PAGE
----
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High-pressure and high-temperature x-ray absorption study of liquid and solid gallium

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High-pressure and high-temperature x-ray absorption study of liquid and solid gallium

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Good quality extended x-ray absorption fine structure (EXAFS) spectra near the Ga K edge have been collected in wide pressure and temperature ranges (namely 0–16 GPa, 298–498 K) using the dispersive setup installed at the LURE synchrotron radiation facility and diamond anvil cell as pressure device. Energy dispersive x-ray diffraction data have been also measured in similar thermodynamical conditions. EXAFS spectra are shown to be sensitive to phase transitions occurring at high pressures and temperatures. Occurrence of stable and metastable phases and location of the coexistence lines are discussed in light of the results obtained using both experimental techniques. The phase diagram of pure gallium has been extended considering present experimental results. EXAFS data-analysis is performed using advanced ab initio methods (GNXAS). Accurate information about local structure in solid and liquid gallium at extreme conditions is obtained. The short-range two-body distribution functions are reconstructed by EXAFS for liquid and solid gallium as a function of pressure and temperature.
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... The red dots ( ) represent the thermodynamic conditions in the solid phase, while the blue dots ( ) represent the data points in the liquid phase. The black curve (-) is the melting line of elemental Ga [52], while the blue dashed line (---) represents a linear fit of the melting line of the eutectic GaIn established in the present study. The data points represented by other colors and shapes are from the isothermal XRD experiments of Q. Yu et al [23], in order to compare different results. ...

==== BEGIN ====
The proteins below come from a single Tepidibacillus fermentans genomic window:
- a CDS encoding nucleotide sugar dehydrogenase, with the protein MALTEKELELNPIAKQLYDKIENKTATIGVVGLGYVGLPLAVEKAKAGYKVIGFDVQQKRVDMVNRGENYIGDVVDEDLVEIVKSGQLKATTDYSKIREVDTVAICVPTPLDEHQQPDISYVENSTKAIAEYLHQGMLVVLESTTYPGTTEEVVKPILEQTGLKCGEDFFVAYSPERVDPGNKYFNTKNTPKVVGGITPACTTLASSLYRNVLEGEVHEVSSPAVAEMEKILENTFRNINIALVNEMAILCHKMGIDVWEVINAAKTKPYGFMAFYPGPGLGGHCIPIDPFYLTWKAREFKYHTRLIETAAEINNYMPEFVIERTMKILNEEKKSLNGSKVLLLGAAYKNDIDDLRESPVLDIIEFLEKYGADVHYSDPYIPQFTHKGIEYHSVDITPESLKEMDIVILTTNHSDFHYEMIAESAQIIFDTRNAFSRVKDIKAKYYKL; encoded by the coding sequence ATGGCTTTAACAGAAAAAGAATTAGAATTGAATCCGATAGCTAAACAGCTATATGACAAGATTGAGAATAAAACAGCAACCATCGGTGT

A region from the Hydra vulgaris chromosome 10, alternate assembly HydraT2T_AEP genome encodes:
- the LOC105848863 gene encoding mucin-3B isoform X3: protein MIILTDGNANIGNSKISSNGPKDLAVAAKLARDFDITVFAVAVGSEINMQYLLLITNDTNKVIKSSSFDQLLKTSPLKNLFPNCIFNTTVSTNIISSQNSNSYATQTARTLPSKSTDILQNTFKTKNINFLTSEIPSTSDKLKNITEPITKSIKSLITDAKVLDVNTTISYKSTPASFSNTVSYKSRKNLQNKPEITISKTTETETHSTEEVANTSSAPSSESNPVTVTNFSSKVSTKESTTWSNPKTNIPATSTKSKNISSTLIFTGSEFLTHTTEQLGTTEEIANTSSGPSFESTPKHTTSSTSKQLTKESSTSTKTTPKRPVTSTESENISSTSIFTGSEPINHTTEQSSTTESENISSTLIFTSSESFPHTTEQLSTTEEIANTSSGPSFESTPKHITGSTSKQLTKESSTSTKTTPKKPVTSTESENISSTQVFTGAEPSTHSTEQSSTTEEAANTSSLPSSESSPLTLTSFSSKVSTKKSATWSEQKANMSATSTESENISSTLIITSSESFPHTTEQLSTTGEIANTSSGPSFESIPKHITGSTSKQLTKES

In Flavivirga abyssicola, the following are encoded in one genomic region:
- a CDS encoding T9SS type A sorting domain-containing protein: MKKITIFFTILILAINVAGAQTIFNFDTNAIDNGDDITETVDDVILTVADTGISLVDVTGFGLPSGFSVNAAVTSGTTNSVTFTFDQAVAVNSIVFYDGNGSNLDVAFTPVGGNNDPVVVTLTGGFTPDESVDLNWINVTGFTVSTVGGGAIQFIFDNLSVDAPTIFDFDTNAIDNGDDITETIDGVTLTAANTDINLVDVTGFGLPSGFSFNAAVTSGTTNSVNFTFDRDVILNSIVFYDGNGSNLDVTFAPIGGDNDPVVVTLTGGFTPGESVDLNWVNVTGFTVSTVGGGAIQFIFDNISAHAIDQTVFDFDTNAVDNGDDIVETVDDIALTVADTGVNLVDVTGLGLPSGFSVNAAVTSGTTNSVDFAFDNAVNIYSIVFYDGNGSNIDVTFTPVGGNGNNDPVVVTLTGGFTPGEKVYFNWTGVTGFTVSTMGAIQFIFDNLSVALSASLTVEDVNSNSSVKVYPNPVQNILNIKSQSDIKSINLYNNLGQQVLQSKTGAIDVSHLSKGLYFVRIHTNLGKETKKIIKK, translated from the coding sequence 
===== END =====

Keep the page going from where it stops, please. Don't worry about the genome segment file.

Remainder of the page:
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... The anomalously low melting temperature and negative melting curve of Ga means simply compressing the element in a pressure cell at ambient-T will cause it to melt, a trait which has been exploited in some low-p diffraction studies to ∼ 2 GPa made in an unheated DAC [307][308][309]. However, there is little deviation in the local structure of liquid Ga in this p-range by comparison with ambient-p measurements [310]. ...
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